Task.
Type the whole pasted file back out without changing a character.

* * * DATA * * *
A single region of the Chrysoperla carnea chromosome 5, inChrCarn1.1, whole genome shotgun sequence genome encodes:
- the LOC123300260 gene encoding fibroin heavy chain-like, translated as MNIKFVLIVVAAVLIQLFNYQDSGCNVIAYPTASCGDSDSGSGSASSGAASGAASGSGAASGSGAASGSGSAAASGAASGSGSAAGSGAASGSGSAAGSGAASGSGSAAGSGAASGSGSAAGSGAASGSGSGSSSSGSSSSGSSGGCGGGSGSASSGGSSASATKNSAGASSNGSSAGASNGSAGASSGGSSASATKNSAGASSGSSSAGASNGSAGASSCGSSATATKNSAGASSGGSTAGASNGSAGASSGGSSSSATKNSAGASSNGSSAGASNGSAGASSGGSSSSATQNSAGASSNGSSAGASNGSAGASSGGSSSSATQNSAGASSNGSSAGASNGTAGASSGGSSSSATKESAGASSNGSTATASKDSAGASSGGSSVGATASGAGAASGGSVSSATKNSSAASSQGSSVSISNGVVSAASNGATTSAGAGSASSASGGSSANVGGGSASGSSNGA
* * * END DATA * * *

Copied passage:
A single region of the Chrysoperla carnea chromosome 5, inChrCarn1.1, whole genome shotgun sequence genome encodes:
- the LOC123300260 gene encoding fibroin heavy chain-like, translated as MNIKFVLIVVAAVLIQLFNYQDSGCNVIAYPTASCGDSDSGSGSASSGAASGAASGSGAASGSGAASGSGSAAASGAASGSGSAAGSGAASGSGSAAGSGAASGSGSAAGSGAASGSGSAAGSGAASGSGSGSSSSGSSSSGSSGGCGGGSGSASSGGSSASATKNSAGASSNGSSAGASNGSAGASSGGSSASATKNSAGASSGSSSAGASNGSAGASSCGSSATATKNSAGASSGGSTAGASNGSAGASSGGSSSSATKNSAGASSNGSSAGASNGSAGASSGGSSSSATQNSAGASSNGSSAGASNGSAGASSGGSSSSATQNSAGASSNGSSAGASNGTAGASSGGSSSSATKESAGASSNGSTATASKDSAGASSGGSSVGATASGAGAASGGSVSSATKNSSAASSQGSSVSISNGVVSAASNGATTSAGAGSASSASGGSSANVGGGSASGSSNGA